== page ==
IRFS Weeknotes #159
These are weekly notes from the Internet Research & Future Services team in BBC R&D where we share what we do. We work in the open, using technology and design to make new things on the internet. You can follow us on Twitter at @bbcirfs.
This week, we've been winning a competition, doing preliminary technical work on VistaTV's Infinite Trailers, working on MediaScape, our new project about connected devices for HTML5, and preparing for FI2's Open Call.
Yves has been in Sydney at the International Semantic Web Conference (IWSC), doing a total of five(!) presentations. Yves says: "The Semantic Music and Media (SMAM) workshop we organised on Monday was very good, the keynote for the Consuming Linked Data (COLD) workshop on Tuesday went very well (slides and notes are available). I contributed to an industry panel with IBM and Yahoo! and organised by Fujitsu. Then 3.5 hours of non-stop demo for our Semantic Web Challenge entry (the World Service Archive) on Wednesday." After that he presented the world service paper, which is on the website. And played guitar at the conference dinner with Dave de Roure on bass. Phew. Anyway it was all worth it, because World Service not only made it as a finalist but won, with Yves receiving the rather splendid cheque you see at the top of this page on behalf of the entire World Service Archive project team. Congratulations :-)
Also on the World Service Archive project, Tom has been pushing speaker identity and match data into elasticsearch, to speed up the "find the name of this speaker" and "find all speakers with this name" operations. Meanwhile, Jana was an invited speaker at the mediaEval benchmarking workshop talking about the human annotations and automatically generated metadata we now have available for future research.
For FI-Content 2, Barbara has been preparing a presentation for a workshop on the Open Call (described in last weeks weeknotes) for the workshop on it at NEM this week, plus preparing for the sessions she's chairing at the plenary meeting of FI2. She held the first Cookfellas Club lunch on Thursday in honour of Chris Finch, who is sadly leaving us to work for the Guardian. Chris himself has been solving TweetOWL problems for AndrewN, vastly speeding up printing for TweetOWL v2.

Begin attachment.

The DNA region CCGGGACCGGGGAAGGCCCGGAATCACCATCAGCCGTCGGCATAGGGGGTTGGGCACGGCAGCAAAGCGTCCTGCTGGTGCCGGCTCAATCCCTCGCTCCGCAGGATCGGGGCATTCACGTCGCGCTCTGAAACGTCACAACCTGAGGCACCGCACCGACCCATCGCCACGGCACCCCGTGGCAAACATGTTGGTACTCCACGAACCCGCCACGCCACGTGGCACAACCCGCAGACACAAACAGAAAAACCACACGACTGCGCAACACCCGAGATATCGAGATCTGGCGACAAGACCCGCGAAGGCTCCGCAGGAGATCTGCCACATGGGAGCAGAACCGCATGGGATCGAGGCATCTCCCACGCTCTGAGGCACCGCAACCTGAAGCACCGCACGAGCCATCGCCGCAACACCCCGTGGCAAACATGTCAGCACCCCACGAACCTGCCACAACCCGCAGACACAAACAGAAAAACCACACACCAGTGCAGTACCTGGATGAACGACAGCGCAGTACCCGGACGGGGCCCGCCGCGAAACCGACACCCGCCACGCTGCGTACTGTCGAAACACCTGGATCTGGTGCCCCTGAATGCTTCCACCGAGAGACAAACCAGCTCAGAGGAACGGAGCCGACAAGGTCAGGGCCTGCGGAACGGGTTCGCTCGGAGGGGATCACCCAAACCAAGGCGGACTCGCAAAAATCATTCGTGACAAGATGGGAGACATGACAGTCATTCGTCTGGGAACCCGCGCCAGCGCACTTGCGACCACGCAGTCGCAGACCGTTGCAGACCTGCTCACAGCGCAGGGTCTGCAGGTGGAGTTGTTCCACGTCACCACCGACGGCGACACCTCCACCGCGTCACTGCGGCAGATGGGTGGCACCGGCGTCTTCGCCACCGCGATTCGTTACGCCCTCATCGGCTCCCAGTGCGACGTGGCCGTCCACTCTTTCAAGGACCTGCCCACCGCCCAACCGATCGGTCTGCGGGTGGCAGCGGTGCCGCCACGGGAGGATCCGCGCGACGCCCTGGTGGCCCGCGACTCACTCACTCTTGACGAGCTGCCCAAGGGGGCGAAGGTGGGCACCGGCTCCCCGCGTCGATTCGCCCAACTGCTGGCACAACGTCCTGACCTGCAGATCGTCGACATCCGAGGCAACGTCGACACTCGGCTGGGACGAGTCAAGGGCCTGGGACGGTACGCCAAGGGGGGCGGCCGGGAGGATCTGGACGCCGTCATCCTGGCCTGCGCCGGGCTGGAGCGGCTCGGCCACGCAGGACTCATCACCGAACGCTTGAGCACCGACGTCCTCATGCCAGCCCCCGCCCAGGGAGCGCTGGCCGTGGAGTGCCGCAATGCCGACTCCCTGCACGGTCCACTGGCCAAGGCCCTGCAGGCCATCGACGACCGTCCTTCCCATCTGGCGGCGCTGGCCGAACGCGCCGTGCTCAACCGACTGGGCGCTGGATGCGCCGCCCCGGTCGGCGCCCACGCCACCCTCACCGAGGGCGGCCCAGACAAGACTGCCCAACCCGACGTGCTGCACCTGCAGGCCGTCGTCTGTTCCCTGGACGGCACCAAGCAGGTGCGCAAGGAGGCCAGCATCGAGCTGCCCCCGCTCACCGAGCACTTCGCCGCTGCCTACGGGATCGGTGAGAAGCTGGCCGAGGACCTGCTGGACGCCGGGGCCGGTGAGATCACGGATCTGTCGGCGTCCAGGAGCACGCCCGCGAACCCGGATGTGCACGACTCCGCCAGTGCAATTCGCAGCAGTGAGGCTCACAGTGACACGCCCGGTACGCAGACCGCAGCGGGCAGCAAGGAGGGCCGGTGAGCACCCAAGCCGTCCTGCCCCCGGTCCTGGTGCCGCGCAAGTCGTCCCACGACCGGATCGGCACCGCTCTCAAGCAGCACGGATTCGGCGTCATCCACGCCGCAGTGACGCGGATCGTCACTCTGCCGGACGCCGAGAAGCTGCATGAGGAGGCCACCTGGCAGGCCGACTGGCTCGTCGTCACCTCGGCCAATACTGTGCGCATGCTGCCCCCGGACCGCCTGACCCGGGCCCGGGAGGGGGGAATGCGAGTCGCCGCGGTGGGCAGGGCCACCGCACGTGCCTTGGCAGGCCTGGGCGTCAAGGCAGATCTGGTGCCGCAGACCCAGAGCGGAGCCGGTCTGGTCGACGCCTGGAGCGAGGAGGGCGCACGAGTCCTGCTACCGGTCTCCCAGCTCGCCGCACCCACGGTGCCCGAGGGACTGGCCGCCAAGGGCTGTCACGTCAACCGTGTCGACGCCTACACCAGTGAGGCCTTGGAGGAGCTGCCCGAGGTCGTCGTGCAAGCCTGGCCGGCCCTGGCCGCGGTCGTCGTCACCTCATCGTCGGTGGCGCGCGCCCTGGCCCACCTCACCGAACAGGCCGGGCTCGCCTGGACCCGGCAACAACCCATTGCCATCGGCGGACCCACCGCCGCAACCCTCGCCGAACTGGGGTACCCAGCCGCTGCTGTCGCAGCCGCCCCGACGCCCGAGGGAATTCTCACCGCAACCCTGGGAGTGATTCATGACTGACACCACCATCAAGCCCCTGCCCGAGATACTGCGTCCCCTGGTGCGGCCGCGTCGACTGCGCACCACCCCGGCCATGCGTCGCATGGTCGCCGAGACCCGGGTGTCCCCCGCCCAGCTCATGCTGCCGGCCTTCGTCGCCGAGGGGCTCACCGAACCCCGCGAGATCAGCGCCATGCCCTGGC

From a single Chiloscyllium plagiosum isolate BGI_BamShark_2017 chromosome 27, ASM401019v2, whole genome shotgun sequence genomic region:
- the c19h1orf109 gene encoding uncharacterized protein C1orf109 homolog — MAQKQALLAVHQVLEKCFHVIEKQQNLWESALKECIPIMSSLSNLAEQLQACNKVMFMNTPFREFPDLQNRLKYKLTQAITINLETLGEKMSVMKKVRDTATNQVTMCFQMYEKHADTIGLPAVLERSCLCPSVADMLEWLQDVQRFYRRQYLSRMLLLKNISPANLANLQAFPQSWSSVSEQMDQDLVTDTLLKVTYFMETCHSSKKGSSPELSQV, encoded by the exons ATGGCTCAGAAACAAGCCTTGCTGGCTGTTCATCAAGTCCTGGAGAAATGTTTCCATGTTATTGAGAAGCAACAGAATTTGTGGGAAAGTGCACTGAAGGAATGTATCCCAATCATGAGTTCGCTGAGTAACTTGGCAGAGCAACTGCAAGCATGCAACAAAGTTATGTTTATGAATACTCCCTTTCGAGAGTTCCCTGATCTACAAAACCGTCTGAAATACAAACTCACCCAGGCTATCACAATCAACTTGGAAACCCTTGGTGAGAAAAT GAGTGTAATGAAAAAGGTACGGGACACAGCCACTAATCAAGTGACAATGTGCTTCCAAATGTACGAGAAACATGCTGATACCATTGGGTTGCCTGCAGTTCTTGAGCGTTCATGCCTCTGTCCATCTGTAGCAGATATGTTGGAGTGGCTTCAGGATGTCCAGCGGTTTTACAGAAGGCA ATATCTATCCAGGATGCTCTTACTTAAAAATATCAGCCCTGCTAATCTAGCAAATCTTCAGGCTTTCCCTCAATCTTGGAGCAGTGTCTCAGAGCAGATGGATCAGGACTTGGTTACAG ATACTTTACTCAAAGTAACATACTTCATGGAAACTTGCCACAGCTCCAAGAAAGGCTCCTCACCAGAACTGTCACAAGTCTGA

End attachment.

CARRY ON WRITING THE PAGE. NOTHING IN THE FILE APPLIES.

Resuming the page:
AndrewN, Ant, Gareth and Thomas have been finishing off their technical investigations for VistaTV. Andrew's been looking into using iPlayer for a new version of our 'Infinite Trailers' prototype and similar, and finding it works really well, as well as looking how simple pairing might work between two web browser pages. Ant had a look at Chromecast for prototyping second screen experiences and was very impressed. His attempts to find a way for us to use iPlayer consistently on various Android devices were thwarted by the removal of flash from Android, which means that an application has to be installed to play iPlayer content, so we can't easily make prototypes.
Gareth found a load of data sources we could use to make a second screen application more interesting, whether that's providing related information about a programme, or interesting ways of deciding what to watch (e.g. what's popular right this minute?). Thomas had a good experience experimenting with TAL, a framework from our colleagues in TV and Mobile Platforms. He's been using it in a browser but it could also be deployed to smart TVs.
All this work on VistaTV is going to help us prepare for related work in our newly-started MediaScape project as well: MediaScape is an EU-funded project to prototype and standardise additions to HTML5 for connected devices - particularly discovery, pairing, authenticating and synchronising media with other media, text, audio etc. There's a nice big overlap with Radiodan and potentially our EgBox TV prototyping platform on the implementation side, but the bulk of the work will be around protocols and standardisation. We also have a bunch of work to do to start with around deciding on the specific scenarios we're interested in, like these Vicky Buser created for NoTube:
ChrisG, Theo and I have all been thinking about different aspects of this this week, while Chris Needham has started thinking about our technical work on device discovery and pairing, and looking at current W3C activity in this area, including some very nice usecases from the Media API Group. He also found time to present Snippets waveforms to Chris Pike from the R&D audio research team and talking with him about the Web Audio API.
In Radiodan news, Dan and AndrewN paired up on Radiodan v2, refactoring some code to use Promises, and AndrewN has also put some of the lovely postcards made by the XML Summer School participants up on the office wall.
From Chris Needham: Chris Lowis' Web Audio Weekly newsletter